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High Pressure
by Haven James

Preview: Chesapeake plays the Towne Crier in Pawling

They're back, and just when you thought you'd never hear another intelligent, beautifully voiced, perfectly executed melodic phrase of music again. Chesapeake returns to the Towne Crier in Pawling under Full Sail on a Rising Tide and under serious Pier Pressure this Saturday night, the lucky 13th of June, featuring songs from those three Sugar Hill albums plus a few new tunes they have in the works. If you've got one ounce of faith left, just trust me on this on: be there if you can.

"Grrrr," you're saying, and "Boy, does he sound like he's in a rotten mood, fed up with mediocre loud crap and tired of the same old shit bands repackaged and clad in retro neon Day-glo, raggy jeans and surplus patchouli oil." Maybe you're right, or so it was until a few minutes ago, when the band's Pier Pressure CD hit the Bose and the world got a whole lot better.

To like Chesapeake you've got to love melody, crystal-clear acoustic instrumentation, and vocals that are wrapped so tight they'll take your breath away. There's a lot of db pressure in their music, which is highly focused and honed to an essential level. There's an awful lot going on in every passage, but not one note is without intention or placed in the slightest casual manner. They've taken song construction to high architecture without gilding a single column, yet each one radiates a polished glow.

Characterizing Chesapeake is a challenge; a little background helps, but not much. Three of the four are veterans of the legendary Seldom Scene, and the remaining member put in a long term with the Tony Rice Unit, another icon of modern bluegrass. But this is not a bluegrass band, far from it. Though it's fun to kid them that they've wandered far afield, they haven't, really; they've simply climbed to a different pasture up on Manic Mountain, one where the air is just as crisp and clean and where the high lonesome wind blows just as strong.

The fertile fields of bluegrass, however, are where they come from. We did a two-part profile on the band with interviews last February, but as those pages are no doubt landfill or kindling ash by now, here's the history:

Mike Auldridge, lovingly known as "His Legendship," was a founding member of the Seldom Scene and played the Dobro or resophonic guitar with that band for some 20-plus years. A pioneer on the instrument, part of Mike's enthusiasm to take the scary leap to form the renegade Chesapeake was the opportunity to expand his passion for slide and develop his skills on the lap steel and pedal steel guitars. You'll hear some licks from Auldridge you've never imagined before as a result of this endeavor, though he remains the ever-vigilant "taste police" for the band's arrangements.

T. Michael Coleman put in more than 10 years with the Scene on bass following previous adventures with Doc Watson. A Grammy winner, he's been writing a number of new songs the band is doing and currently plays both five-string electric and fretless bass.

Jimmy Gaudreau came to the mandolin by way of the electric guitar, and thereby developed his own style throughout his early years with the Country Gentleman, J.D. Crowe, and the Rice Unit. His current instrument of choice is the new Rigel mandolin, a streamlined acoustic that sports a neck that plays like a Fender Strat, but sounds like a classic old Gibson mandolin.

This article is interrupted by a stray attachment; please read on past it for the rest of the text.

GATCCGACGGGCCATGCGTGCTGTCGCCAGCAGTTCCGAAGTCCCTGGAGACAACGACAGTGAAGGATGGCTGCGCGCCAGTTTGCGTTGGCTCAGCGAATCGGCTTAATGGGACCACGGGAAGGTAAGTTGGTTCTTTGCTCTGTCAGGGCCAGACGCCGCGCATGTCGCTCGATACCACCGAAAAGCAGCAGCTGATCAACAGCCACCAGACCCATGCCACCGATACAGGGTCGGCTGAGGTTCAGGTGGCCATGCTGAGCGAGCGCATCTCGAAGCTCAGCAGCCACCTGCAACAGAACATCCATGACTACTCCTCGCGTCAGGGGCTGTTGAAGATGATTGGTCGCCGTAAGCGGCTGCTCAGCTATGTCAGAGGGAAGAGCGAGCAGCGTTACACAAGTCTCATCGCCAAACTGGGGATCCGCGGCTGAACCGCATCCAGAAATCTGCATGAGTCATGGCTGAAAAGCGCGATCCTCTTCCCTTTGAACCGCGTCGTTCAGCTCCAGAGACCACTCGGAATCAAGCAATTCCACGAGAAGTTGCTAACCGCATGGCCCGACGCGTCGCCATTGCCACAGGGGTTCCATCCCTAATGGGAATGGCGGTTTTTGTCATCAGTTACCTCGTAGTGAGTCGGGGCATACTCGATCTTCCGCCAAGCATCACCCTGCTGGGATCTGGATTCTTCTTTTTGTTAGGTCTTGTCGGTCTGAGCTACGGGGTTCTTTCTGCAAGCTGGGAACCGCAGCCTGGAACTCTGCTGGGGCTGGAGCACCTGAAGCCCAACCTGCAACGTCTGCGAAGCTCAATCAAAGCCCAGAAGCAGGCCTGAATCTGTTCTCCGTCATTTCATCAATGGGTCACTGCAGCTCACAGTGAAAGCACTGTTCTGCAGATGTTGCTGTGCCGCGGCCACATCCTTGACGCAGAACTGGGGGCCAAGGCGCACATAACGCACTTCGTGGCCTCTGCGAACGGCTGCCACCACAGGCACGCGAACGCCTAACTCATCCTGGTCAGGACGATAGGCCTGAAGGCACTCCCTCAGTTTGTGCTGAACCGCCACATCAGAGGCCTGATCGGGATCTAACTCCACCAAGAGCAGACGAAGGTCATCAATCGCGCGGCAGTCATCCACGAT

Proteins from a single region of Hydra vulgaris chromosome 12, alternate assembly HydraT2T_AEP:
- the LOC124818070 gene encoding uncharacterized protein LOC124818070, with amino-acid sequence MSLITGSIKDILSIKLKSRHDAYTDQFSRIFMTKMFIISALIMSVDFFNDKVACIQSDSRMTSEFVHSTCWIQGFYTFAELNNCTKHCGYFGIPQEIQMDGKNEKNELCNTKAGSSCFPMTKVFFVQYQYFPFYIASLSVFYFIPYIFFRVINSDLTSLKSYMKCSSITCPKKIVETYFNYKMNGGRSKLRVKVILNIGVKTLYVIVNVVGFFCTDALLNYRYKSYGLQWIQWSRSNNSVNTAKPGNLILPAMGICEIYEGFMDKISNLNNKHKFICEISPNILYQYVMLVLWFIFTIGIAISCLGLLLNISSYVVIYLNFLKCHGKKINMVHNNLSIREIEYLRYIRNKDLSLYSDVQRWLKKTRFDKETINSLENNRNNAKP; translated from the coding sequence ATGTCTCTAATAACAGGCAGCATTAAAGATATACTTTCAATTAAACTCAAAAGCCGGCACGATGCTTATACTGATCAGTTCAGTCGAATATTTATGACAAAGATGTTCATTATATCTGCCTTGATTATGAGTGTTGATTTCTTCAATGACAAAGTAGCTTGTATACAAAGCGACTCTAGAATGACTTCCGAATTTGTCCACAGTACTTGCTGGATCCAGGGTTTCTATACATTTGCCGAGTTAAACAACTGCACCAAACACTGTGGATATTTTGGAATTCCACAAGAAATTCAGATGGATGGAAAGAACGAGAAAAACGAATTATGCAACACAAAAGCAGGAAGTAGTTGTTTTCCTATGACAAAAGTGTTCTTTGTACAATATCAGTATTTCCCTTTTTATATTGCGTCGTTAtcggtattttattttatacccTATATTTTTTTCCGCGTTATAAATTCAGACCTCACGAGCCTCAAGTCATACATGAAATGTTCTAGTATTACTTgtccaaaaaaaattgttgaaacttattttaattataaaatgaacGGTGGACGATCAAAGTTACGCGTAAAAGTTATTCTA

And then there's Moondi Klein. In addition to playing guitar and piano, Moondi plays voice, big-time. Youngest of the quartet, Moondi had worked his way up to lead singer for the Seldom Scene after wandering astray from an operatic career as a youth. Very serious pipes, and he writes, too.

So, as the story goes, this whole venture grew out of off-season jams in the basement where the door was wide open to experiment and try new stuff. The new stuff went to new places, so the boys sailed out of the safe harbor and formed Chesapeake. One big key to their music is that despite the challenge of peer pressure (which was very real), they're all having fun. T. Michael gets a kick out of doing his imitation of the way we Yankees speak; he insists that it's us mountain folk that "talk funny" and not them Southerners. Of course, the classically raised Moondi ain't no Johnny Reb, so things get interesting on stage sometimes.

The Towne Crier is located on Route 22 in Pawling, and it's worth the drive. They do dinner shows and the food is excellent, as are the acoustics of the room. Showtime is 9 p.m. Call 855-1300 for reservations and tell them Werewolves sent you. See you there.

Haven James has been a consistent contributor to the Music & Arts scene around the Hudson Valley and beyond for almost a decade through his column, Werewolves of Woodstock, published weekly in the Woodstock Times

A writer, musician, philanthropist, and Mac addict; he lives reclusively, high atop Overlook Mountain with his son and a menagerie of animals, both wild and domesticated. Though currently unmarried, rumors abound as to his intimate relationships with Madonna, Sandra Bernhardt, and Eli Bach; though he insists these notions to be pure hearsay. His identity has remained a mystery to all but the closest of friends as he often travels in disguise and appears unannounced and undercover at concerts and venues in a dedicated effort to get the real story.

Go to the Werewolves of Woodstock page for more articles by Haven James.
Haven James can be contacted at

Posted on June 11, 1998

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